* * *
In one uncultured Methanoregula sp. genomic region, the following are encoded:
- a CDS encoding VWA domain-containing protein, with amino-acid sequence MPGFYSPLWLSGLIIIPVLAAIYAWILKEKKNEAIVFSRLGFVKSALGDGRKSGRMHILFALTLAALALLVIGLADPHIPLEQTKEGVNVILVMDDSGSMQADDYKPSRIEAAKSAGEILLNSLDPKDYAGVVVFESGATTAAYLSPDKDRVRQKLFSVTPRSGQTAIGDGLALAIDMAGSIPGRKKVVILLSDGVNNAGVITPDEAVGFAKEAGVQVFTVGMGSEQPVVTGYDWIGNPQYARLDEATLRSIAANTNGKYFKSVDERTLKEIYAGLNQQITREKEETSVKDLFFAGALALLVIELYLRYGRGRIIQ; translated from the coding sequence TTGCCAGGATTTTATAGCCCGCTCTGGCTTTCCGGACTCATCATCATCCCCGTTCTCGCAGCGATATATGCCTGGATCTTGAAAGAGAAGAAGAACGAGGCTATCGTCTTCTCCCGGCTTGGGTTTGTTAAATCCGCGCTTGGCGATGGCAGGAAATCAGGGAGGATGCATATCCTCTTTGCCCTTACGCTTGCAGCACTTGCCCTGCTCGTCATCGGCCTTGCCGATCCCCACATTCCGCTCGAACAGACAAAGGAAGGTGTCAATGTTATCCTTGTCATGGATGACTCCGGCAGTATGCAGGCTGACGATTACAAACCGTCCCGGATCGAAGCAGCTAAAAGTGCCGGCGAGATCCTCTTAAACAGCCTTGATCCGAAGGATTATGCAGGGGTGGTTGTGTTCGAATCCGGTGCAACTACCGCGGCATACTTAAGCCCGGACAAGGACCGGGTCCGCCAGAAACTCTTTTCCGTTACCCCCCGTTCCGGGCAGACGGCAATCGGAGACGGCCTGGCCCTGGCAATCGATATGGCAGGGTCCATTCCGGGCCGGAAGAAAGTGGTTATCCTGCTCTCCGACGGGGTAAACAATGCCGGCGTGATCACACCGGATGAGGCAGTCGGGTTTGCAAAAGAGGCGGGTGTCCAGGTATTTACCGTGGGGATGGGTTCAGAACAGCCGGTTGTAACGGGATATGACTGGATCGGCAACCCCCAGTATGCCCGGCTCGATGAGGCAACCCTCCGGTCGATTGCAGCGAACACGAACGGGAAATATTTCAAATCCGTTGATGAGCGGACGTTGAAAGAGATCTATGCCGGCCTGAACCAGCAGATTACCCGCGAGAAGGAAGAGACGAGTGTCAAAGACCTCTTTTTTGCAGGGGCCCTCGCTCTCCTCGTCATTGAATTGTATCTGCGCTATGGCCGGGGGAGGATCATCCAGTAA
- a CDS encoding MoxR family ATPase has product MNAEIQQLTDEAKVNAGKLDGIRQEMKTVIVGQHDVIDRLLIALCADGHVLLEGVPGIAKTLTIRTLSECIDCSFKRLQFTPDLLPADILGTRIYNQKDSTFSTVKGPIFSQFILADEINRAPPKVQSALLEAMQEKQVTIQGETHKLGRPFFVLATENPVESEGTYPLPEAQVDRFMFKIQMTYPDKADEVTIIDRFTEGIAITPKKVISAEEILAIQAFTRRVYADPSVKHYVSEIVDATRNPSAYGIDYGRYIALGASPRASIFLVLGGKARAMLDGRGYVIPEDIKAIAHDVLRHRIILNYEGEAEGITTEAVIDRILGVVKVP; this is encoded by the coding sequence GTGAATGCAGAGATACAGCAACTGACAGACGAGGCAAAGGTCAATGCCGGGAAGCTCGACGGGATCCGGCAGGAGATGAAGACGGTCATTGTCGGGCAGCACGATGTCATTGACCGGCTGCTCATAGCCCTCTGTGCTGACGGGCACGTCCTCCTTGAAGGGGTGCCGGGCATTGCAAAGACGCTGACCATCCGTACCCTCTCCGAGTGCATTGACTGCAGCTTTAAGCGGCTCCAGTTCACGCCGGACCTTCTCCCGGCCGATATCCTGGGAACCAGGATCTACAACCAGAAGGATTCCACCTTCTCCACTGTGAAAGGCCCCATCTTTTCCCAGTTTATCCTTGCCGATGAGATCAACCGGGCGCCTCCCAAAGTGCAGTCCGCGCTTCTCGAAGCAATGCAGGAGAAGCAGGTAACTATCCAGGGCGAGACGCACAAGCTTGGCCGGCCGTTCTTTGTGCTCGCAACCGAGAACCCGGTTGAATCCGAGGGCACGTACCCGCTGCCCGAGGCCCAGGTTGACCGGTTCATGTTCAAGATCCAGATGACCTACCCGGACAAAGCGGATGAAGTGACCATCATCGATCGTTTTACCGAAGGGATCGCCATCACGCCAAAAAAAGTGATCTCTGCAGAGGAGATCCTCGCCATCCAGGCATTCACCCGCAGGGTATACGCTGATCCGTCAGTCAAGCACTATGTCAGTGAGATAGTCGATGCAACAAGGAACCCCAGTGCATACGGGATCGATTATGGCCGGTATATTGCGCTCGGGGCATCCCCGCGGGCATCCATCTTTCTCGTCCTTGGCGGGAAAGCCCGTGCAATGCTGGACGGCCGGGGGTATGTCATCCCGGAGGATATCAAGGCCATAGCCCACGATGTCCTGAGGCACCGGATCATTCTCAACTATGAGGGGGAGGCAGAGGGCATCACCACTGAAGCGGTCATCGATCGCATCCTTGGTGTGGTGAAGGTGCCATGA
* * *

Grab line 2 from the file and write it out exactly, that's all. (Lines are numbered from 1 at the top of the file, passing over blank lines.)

- a CDS encoding VWA domain-containing protein, with amino-acid sequence MPGFYSPLWLSGLIIIPVLAAIYAWILKEKKNEAIVFSRLGFVKSALGDGRKSGRMHILFALTLAALALLVIGLADPHIPLEQTKEGVNVILVMDDSGSMQADDYKPSRIEAAKSAGEILLNSLDPKDYAGVVVFESGATTAAYLSPDKDRVRQKLFSVTPRSGQTAIGDGLALAIDMAGSIPGRKKVVILLSDGVNNAGVITPDEAVGFAKEAGVQVFTVGMGSEQPVVTGYDWIGNPQYARLDEATLRSIAANTNGKYFKSVDERTLKEIYAGLNQQITREKEETSVKDLFFAGALALLVIELYLRYGRGRIIQ; translated from the coding sequence TTGCCAGGATTTTATAGCCCGCTCTGGCTTTCCGGACTCATCATCATCCCCGTTCTCGCAGCGATATATGCCTGGATCTTGAAAGAGAAGAAGAACGAGGCTATCGTCTTCTCCCGGCTTGGGTTTGTTAAATCCGCGCTTGGCGATGGCAGGAAATCAGGGAGGATGCATATCCTCTTTGCCCTTACGCTTGCAGCACTTGCCCTGCTCGTCATCGGCCTTGCCGATCCCCACATTCCGCTCGAACAGACAAAGGAAGGTGTCAATGTTATCCTTGTCATGGATGACTCCGGCAGTATGCAGGCTGACGATTACAAACCGTCCCGGATCGAAGCAGCTAAAAGTGCCGGCGAGATCCTCTTAAACAGCCTTGATCCGAAGGATTATGCAGGGGTGGTTGTGTTCGAATCCGGTGCAACTACCGCGGCATACTTAAGCCCGGACAAGGACCGGGTCCGCCAGAAACTCTTTTCCGTTACCCCCCGTTCCGGGCAGACGGCAATCGGAGACGGCCTGGCCCTGGCAATCGATATGGCAGGGTCCATTCCGGGCCGGAAGAAAGTGGTTATCCTGCTCTCCGACGGGGTAAACAATGCCGGCGTGATCACACCGGATGAGGCAGTCGGGTTTGCAAAAGAGGCGGGTGTCCAGGTATTTACCGTGGGGATGGGTTCAGAACAGCCGGTTGTAACGGGATATGACTGGATCGGCAACCCCCAGTATGCCCGGCTCGATGAGGCAACCCTCCGGTCGATTGCAGCGAACACGAACGGGAAATATTTCAAATCCGTTGATGAGCGGACGTTGAAAGAGATCTATGCCGGCCTGAACCAGCAGATTACCCGCGAGAAGGAAGAGACGAGTGTCAAAGACCTCTTTTTTGCAGGGGCCCTCGCTCTCCTCGTCATTGAATTGTATCTGCGCTATGGCCGGGGGAGGATCATCCAGTAA